Empowered by Relationships

Jazz drummer Aaron Houghton uses a musical metaphor to describe the discernment process that led him to Union Presbyterian Seminary. His call to ministry, he says, was like “God slowly turning up the volume.”


Two elderly African American men, Sherman and Buddy, helped Houghton tune in to God’s call. Jazz aficionados as well, they entered Houghton’s life while he was pursuing a degree in music at the University of North Carolina, Greensboro.


One of Houghton’s professors told him about Sherman and his collection of more than 3,000 old jazz albums. Months later, looking for someone to hang out with, the young student gave the old man a call. This was the beginning of what Houghton describes as “my second church.” Every Sunday afternoon, following worship, he would go over to Sherman’s place and listen to jazz.


“Sherman was slowly dying of cancer and heart problems,” he recalls, “but music always brought him to life.” Houghton and a couple of other students took their instruments and played a concert in Sherman’s hospital room two days before he died.


A professor also introduced Houghton to Buddy, who had been friends with jazz legend Miles Davis. Buddy just needed someone to talk to. So Houghton visited Buddy, first in his apartment and later at a nursing facility, until Buddy succumbed to cancer.


Houghton says Sherman and Buddy taught him that “ministry is empowered by relationships.” The men became grandfather-figures to Houghton, who lost both of his grandfathers when he was very young.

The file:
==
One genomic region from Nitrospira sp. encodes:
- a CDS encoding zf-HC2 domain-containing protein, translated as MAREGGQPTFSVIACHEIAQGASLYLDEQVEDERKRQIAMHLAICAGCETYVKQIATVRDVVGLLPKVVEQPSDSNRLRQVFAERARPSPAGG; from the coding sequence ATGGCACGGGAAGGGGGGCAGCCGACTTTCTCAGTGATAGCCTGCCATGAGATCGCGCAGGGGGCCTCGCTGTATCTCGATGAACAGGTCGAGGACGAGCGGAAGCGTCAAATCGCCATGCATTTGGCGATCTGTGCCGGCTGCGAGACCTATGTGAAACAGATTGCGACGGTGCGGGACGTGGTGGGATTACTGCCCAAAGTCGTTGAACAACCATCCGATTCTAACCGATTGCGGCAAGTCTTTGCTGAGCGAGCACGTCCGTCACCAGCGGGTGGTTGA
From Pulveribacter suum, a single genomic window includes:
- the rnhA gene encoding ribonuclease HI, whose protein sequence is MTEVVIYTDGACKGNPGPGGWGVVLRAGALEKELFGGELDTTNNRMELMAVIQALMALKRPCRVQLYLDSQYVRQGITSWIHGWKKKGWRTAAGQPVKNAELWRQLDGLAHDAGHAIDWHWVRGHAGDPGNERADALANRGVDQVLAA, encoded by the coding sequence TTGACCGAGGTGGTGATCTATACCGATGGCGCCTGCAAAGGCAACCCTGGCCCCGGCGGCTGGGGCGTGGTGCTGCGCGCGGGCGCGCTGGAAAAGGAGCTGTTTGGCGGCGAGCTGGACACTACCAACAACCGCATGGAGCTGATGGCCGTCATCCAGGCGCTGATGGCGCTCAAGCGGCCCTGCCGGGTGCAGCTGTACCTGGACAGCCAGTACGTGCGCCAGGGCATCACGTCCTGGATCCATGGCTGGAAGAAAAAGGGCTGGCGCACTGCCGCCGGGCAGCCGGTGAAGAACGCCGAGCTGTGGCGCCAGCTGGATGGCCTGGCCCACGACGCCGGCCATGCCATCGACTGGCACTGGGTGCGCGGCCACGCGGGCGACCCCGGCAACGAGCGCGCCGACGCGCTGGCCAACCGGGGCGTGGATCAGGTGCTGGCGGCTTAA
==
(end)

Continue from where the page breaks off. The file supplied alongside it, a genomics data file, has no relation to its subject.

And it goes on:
Houghton cherishes a collection of prayers and sermons left by one grandfather, James Earl Drinkard, a Union Seminary–educated Presbyterian minister, who died in 1996. “There have been times since I’ve been in seminary that I’ve wished I could talk to him,” he says.


The son of two teachers, Houghton expects that education—as well as music—will be central to his ministry. He graduates this spring with both M.Div. and MACE degrees. A month later, he will marry Beth Curfman, a middle-school teacher. He says he will be proud to be called a “teaching elder” in the Presbyterian Church (U.S.A.).


“Often churches look for dynamic leadership in the pulpit, but that same kind of energy and creativity is lacking in their educational program,” Houghton says. He believes teaching is essential, whether it’s done in sermons, Sunday school classes, or Bible studies. Christian education, he says, equips a congregation to be the body of Christ in the world, witnessing in such a way that “when other people hear or see it, they say, ‘I want to be part of that.’”